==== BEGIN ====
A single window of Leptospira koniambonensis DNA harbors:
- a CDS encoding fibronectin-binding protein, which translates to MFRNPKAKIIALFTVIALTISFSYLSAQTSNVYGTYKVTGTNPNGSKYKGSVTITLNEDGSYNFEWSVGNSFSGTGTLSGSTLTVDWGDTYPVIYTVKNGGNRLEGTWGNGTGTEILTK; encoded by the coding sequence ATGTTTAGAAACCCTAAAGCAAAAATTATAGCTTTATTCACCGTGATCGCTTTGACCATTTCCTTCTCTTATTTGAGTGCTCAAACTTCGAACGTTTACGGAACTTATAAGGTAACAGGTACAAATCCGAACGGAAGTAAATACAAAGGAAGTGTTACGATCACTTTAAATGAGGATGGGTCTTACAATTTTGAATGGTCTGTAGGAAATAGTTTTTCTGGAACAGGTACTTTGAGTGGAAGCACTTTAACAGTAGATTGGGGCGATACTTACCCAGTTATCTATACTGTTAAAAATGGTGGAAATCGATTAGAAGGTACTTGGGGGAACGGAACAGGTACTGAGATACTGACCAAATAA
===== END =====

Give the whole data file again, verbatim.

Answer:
A single window of Leptospira koniambonensis DNA harbors:
- a CDS encoding fibronectin-binding protein, which translates to MFRNPKAKIIALFTVIALTISFSYLSAQTSNVYGTYKVTGTNPNGSKYKGSVTITLNEDGSYNFEWSVGNSFSGTGTLSGSTLTVDWGDTYPVIYTVKNGGNRLEGTWGNGTGTEILTK; encoded by the coding sequence ATGTTTAGAAACCCTAAAGCAAAAATTATAGCTTTATTCACCGTGATCGCTTTGACCATTTCCTTCTCTTATTTGAGTGCTCAAACTTCGAACGTTTACGGAACTTATAAGGTAACAGGTACAAATCCGAACGGAAGTAAATACAAAGGAAGTGTTACGATCACTTTAAATGAGGATGGGTCTTACAATTTTGAATGGTCTGTAGGAAATAGTTTTTCTGGAACAGGTACTTTGAGTGGAAGCACTTTAACAGTAGATTGGGGCGATACTTACCCAGTTATCTATACTGTTAAAAATGGTGGAAATCGATTAGAAGGTACTTGGGGGAACGGAACAGGTACTGAGATACTGACCAAATAA